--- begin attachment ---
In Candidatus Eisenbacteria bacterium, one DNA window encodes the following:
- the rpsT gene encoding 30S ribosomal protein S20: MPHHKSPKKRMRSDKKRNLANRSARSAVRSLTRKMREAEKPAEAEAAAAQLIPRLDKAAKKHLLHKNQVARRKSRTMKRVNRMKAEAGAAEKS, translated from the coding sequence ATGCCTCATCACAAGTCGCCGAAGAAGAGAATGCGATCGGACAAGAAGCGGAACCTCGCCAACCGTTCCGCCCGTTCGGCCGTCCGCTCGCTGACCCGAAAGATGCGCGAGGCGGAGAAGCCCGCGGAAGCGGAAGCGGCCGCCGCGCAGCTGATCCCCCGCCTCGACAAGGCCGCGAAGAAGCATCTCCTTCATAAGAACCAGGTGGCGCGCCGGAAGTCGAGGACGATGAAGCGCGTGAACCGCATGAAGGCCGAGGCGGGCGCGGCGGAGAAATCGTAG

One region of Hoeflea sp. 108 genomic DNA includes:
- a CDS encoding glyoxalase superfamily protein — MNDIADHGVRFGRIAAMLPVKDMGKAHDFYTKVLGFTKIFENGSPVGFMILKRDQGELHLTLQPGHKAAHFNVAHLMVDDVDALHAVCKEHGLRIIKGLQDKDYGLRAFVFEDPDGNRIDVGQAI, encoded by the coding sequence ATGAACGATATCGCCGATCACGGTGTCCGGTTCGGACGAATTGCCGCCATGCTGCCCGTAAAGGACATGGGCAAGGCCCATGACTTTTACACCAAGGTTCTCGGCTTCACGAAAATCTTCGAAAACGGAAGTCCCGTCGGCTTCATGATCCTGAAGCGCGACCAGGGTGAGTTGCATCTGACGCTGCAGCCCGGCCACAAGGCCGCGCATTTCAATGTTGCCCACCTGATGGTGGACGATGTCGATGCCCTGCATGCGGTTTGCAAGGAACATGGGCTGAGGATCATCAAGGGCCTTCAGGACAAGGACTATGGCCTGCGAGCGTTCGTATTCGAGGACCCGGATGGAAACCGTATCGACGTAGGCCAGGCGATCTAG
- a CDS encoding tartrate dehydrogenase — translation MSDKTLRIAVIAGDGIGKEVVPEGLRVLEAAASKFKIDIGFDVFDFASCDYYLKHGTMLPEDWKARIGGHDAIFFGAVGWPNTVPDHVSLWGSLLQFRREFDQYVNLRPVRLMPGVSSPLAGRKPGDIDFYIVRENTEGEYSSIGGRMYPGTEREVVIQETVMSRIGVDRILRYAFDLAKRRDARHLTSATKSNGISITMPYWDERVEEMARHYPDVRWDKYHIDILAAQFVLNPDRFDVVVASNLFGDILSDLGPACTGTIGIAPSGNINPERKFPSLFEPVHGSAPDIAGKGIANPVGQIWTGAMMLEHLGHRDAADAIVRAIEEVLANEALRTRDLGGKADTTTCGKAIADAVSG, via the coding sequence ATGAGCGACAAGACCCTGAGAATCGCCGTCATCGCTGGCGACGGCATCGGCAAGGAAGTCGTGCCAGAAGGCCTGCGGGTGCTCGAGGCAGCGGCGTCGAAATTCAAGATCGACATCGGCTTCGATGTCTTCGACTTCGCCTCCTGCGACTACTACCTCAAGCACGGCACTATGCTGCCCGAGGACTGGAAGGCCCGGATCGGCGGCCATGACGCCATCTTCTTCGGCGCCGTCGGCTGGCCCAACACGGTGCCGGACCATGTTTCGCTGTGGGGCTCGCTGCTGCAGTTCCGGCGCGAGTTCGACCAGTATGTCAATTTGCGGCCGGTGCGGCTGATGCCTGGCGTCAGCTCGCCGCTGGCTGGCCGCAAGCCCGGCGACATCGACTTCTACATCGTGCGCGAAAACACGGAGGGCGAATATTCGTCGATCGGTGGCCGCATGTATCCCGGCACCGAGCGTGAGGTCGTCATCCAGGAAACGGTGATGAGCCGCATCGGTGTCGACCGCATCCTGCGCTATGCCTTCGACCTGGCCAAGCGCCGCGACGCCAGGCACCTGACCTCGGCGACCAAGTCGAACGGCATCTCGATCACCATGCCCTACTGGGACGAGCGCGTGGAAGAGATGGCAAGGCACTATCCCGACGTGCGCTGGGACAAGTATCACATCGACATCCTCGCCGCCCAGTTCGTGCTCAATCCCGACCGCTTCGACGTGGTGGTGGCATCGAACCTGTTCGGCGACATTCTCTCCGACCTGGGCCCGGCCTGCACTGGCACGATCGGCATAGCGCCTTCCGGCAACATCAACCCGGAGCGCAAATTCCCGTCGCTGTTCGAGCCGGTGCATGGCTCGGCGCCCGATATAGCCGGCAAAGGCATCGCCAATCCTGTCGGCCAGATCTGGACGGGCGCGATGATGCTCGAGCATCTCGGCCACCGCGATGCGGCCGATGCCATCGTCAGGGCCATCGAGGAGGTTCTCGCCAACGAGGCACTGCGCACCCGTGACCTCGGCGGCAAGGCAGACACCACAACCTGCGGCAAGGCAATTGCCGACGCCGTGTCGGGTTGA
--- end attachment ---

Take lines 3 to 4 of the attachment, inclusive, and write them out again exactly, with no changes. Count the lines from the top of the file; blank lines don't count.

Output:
One region of Hoeflea sp. 108 genomic DNA includes:
- a CDS encoding glyoxalase superfamily protein — MNDIADHGVRFGRIAAMLPVKDMGKAHDFYTKVLGFTKIFENGSPVGFMILKRDQGELHLTLQPGHKAAHFNVAHLMVDDVDALHAVCKEHGLRIIKGLQDKDYGLRAFVFEDPDGNRIDVGQAI, encoded by the coding sequence ATGAACGATATCGCCGATCACGGTGTCCGGTTCGGACGAATTGCCGCCATGCTGCCCGTAAAGGACATGGGCAAGGCCCATGACTTTTACACCAAGGTTCTCGGCTTCACGAAAATCTTCGAAAACGGAAGTCCCGTCGGCTTCATGATCCTGAAGCGCGACCAGGGTGAGTTGCATCTGACGCTGCAGCCCGGCCACAAGGCCGCGCATTTCAATGTTGCCCACCTGATGGTGGACGATGTCGATGCCCTGCATGCGGTTTGCAAGGAACATGGGCTGAGGATCATCAAGGGCCTTCAGGACAAGGACTATGGCCTGCGAGCGTTCGTATTCGAGGACCCGGATGGAAACCGTATCGACGTAGGCCAGGCGATCTAG